According to the Center for Responsible Lending, over half of those folks who got home loans for people with bad credit in 2006 could have qualified for cheaper mortgages, either FHA or conventional. Some activists contend that this was due to predatory lending practices, that is, lenders steered folks into loans with higher rates to get paid higher commissions. Which shows that many writers and even analysts don't really understand the lending industry.

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That's not how mortgage pricing works.

Any loan has several prices. Par pricing means the loan costs nothing. Then the lender or broker adds a charge for its services -- this can be called an origination, underwriting, processing, loan documentation, administration, or other fee. Sometimes there is a combination of lender charges. But the cost of providing the money at par is zero.

Now, suppose you want a lower interest rate? You can choose discount pricing, and you'll pay discount points (each point is one percent of the loan amount) to get a lower interest rate.

But what if you want lower fees? You can choose rebate pricing. In exchange for accepting a slightly higher interest rate, you get a rebate, which can be used to pay your lender fees. So, as an example, a 30-year fixed rate might be 4.25% at par, costing zero plus a 1% origination charge. It might be 4.0% at a cost of 2 discount points (2%) plus the origination charge, and it might be 4.375% at no points and a 1% rebate to cover the origination fee. That's how mortgage pricing works.

So, if a lender wants to make more money from you it has to change its pricing and charge more for a given interest rate. That's why we always recommend that you shop with several lenders for your mortgage to make sure that you get a good deal.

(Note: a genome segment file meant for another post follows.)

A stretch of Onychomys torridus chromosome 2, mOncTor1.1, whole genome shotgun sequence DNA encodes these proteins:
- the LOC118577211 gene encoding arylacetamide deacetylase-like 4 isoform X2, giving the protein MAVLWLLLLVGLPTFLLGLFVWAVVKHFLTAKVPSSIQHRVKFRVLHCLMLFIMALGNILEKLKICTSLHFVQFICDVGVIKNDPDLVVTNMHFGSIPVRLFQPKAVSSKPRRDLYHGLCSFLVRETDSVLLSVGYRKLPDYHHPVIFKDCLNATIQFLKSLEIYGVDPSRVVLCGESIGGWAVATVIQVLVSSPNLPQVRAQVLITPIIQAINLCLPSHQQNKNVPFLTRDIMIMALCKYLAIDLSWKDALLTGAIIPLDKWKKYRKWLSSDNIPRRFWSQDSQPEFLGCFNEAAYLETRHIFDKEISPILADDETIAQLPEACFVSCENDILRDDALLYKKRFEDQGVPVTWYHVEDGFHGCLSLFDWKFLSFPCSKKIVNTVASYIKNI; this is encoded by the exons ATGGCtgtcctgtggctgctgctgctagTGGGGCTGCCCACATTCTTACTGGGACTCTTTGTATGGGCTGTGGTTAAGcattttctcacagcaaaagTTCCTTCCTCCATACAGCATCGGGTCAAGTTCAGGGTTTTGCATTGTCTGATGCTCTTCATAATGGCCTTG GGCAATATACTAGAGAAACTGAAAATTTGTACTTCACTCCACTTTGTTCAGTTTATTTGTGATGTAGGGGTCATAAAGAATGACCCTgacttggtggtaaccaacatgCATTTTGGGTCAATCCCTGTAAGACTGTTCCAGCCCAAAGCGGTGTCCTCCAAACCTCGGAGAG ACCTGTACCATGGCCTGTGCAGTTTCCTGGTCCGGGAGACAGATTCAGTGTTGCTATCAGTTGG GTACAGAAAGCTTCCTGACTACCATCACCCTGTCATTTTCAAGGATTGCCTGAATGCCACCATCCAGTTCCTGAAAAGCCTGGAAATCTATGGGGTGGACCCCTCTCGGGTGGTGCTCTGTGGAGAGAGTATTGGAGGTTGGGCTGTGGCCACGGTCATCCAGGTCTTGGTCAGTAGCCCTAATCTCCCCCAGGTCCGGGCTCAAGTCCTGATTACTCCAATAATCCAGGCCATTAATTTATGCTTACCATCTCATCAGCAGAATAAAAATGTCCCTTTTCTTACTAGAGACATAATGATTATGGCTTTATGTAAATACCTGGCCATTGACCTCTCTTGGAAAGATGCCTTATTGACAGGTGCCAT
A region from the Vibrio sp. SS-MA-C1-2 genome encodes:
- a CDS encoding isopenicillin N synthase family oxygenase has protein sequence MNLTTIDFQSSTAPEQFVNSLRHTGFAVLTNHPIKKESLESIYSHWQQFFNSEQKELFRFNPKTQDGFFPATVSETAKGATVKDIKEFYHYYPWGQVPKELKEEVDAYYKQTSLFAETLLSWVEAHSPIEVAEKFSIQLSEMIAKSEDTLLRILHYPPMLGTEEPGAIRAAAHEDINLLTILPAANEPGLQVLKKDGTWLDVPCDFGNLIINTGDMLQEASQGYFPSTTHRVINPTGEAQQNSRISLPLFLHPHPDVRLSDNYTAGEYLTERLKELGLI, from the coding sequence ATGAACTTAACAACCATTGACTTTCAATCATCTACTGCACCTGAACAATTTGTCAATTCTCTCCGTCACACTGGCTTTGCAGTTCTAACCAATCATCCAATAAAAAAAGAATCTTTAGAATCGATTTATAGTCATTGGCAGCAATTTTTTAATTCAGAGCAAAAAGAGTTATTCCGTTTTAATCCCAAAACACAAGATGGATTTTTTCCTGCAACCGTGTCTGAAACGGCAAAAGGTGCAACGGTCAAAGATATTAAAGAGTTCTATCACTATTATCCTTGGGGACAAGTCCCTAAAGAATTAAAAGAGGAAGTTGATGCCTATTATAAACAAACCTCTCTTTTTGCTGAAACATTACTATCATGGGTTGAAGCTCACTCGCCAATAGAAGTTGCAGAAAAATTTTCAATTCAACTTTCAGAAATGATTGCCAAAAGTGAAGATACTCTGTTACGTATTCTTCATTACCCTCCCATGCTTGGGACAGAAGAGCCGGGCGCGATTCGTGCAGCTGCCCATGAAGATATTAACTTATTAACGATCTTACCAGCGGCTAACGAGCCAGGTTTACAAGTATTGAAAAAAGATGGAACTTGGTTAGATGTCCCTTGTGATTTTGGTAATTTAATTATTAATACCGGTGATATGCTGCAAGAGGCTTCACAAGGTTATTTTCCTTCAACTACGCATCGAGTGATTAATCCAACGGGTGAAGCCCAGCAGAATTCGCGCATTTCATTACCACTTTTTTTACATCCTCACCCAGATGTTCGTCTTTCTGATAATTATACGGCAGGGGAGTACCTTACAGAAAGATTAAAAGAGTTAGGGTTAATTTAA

Commissions are no larger on bad credit mortgages than on prime loans.

The difference is that the rates are higher to compensate the lender for taking on extra risk. If the chances of default are higher because your credit is bad, the only way you will get someone to lend to you is by paying a higher interest rate. So if the mortgage rate offered is 7.25% instead of 4.25%, the commissions are paid the same way. 7.25% might be a par rate, 7% might cost a couple of points, and 7.5% might get you a no-cost loan. But the broker or loan officer makes the same commission.

So, what about the people who could have qualified for prime financing?

Most bad credit mortgage lenders don't offer loans for people with good credit. And most good credit lenders don't do subprime lending. It's a completely different business model. So if you come in looking for a mortgage, they will sell you what they have. If you aren't sure what you qualify for, try FHA or Fannie / Freddie lenders. And fill out the form on this site and see what you are offered. When you cover all the bases, you'll know what kind of rates are on offer for someone with your credit profile and can make your best deal.